Cost: $45.00 From: Abacus Spiele Players: 2-6 Playing Time: 90 minutes Type of game: Family Strategy Complexity: 7 Skill level: 7 Reviewed by: Peter Sarrett, Issue 2.2, Winter 1993
If imitation is the sincerest form of flattery, Sid Sackson should be flattered indeed. Airlines, Alan Moon's game of flight path building and airline control, was clearly inspired by Sackson's classic Acquire. Fortunately, it brings some new elements to the party, resulting in a fresh, lively variation that stands well on its own.
The beautifully airbrushed game board depicts a network of flight routes connecting major cities throughout North America. The routes are divided into five different networks, distinguished by their line style (dotted, dashed, etc). Each route contains from one to three numbered circles along its length. The nine airlines expand from their different hub cities along these initially unowned routes, but each airline is restricted to the use of specific networks.
Two decks of cards provide the main impetus for the game's progression. The first is a deck of eighty-four stock cards representing shares in the nine airlines. Each airline has from seven to thirteen shares of stock in the deck. The second deck contains forty-two flight cards. Each flight card has a value from one to fourteen and a frame, the style of which indicates one of the five flight networks. At the start of the game, players are dealt five stock cards and three flight cards. Another five stock cards are turned face up on the table.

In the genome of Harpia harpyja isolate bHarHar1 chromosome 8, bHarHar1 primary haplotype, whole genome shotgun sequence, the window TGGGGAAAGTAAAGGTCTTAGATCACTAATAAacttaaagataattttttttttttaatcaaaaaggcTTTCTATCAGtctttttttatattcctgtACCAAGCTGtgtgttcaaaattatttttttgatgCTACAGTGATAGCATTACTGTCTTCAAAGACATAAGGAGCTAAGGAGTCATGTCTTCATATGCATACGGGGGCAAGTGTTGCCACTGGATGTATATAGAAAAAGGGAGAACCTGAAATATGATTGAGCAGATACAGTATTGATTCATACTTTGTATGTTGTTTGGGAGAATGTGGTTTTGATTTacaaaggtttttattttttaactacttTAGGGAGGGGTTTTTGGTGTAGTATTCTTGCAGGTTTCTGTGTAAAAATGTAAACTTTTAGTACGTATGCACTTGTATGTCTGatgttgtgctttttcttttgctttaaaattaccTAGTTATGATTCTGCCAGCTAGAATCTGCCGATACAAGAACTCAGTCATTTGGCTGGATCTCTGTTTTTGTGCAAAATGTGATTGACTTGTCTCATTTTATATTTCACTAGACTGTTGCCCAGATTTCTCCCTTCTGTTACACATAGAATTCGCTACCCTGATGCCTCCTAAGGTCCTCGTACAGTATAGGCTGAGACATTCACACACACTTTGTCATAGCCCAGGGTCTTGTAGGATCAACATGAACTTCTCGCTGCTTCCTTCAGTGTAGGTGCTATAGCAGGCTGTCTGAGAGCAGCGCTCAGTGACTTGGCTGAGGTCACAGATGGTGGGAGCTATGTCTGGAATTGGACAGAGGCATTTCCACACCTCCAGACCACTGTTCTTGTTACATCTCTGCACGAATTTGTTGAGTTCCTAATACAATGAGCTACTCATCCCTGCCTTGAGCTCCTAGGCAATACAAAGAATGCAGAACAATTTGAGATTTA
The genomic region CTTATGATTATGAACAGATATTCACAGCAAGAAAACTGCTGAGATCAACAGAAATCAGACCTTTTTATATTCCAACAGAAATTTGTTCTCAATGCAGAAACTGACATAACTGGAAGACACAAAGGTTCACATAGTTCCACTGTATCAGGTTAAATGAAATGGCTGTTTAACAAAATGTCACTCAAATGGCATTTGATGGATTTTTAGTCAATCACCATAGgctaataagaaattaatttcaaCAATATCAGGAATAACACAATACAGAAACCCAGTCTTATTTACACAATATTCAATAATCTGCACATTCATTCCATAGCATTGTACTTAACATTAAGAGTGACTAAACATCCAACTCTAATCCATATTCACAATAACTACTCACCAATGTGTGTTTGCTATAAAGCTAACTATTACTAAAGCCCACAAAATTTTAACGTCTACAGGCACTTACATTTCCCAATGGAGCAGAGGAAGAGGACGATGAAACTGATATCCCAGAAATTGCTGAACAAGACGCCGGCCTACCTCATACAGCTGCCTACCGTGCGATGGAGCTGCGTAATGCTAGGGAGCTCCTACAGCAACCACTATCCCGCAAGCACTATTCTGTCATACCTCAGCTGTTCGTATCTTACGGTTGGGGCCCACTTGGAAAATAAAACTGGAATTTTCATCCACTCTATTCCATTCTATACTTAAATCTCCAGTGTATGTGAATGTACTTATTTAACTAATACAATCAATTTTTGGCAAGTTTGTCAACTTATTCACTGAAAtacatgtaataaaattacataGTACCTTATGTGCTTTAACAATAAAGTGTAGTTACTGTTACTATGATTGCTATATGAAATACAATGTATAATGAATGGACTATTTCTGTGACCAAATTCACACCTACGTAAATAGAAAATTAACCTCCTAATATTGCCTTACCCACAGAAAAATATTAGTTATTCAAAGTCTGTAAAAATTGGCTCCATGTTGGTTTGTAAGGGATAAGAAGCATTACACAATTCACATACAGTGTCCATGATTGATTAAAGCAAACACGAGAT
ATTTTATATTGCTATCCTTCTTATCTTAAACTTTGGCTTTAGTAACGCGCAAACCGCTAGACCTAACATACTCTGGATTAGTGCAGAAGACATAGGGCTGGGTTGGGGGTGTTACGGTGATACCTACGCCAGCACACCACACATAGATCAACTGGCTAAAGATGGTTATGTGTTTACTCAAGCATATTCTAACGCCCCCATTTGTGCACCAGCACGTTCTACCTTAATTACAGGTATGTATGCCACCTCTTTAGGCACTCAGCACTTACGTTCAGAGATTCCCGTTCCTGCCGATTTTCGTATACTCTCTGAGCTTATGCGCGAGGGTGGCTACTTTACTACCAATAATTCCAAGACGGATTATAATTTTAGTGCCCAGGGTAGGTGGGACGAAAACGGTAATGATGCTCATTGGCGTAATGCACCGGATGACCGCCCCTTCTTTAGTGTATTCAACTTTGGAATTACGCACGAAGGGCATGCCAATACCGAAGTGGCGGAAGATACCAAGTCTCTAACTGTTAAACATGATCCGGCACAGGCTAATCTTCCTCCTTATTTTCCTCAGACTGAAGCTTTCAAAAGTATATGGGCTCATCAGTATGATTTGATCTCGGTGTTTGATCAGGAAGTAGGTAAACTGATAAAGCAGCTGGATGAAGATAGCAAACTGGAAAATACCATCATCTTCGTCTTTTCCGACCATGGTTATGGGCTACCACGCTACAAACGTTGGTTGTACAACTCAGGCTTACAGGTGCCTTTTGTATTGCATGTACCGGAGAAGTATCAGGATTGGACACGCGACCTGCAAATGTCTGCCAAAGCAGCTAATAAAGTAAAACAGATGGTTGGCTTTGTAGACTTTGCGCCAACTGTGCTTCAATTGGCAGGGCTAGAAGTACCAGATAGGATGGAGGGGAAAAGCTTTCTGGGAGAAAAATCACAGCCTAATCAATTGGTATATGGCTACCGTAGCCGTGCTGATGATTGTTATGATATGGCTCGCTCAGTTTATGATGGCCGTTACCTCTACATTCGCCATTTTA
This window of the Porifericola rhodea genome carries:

On a player's turn, she may perform one of three actions: founding an airline, expanding an airline's flight network, or playing stock cards and optionally sabotaging competitors. If all nine airlines have not yet been established, she may found an airline. This is accomplished by laying face-up one or more shares of stock in the airline being founded, then beginning that airline's flight network along one of the routes radiating from that network's headquarters. If a player can't or chooses not to found an airline, she may choose to expand an existing airline's flight network. Beginning and expanding an airline's network is accomplished in the same way: by playing a flight card. The flight card played must have the same line style as the flight route being claimed, and must have a value at least as great as the lowest free numbered circle along that route. To claim the route, a marker of the expanding airline's color is placed on that numbered circle. Thus as airlines expand, it requires higher valued cards to gain the rights to a route already being used by another airline. And once all circles on a route are covered with markers, no more airlines can use that route. This can become very important in the later stages of the game.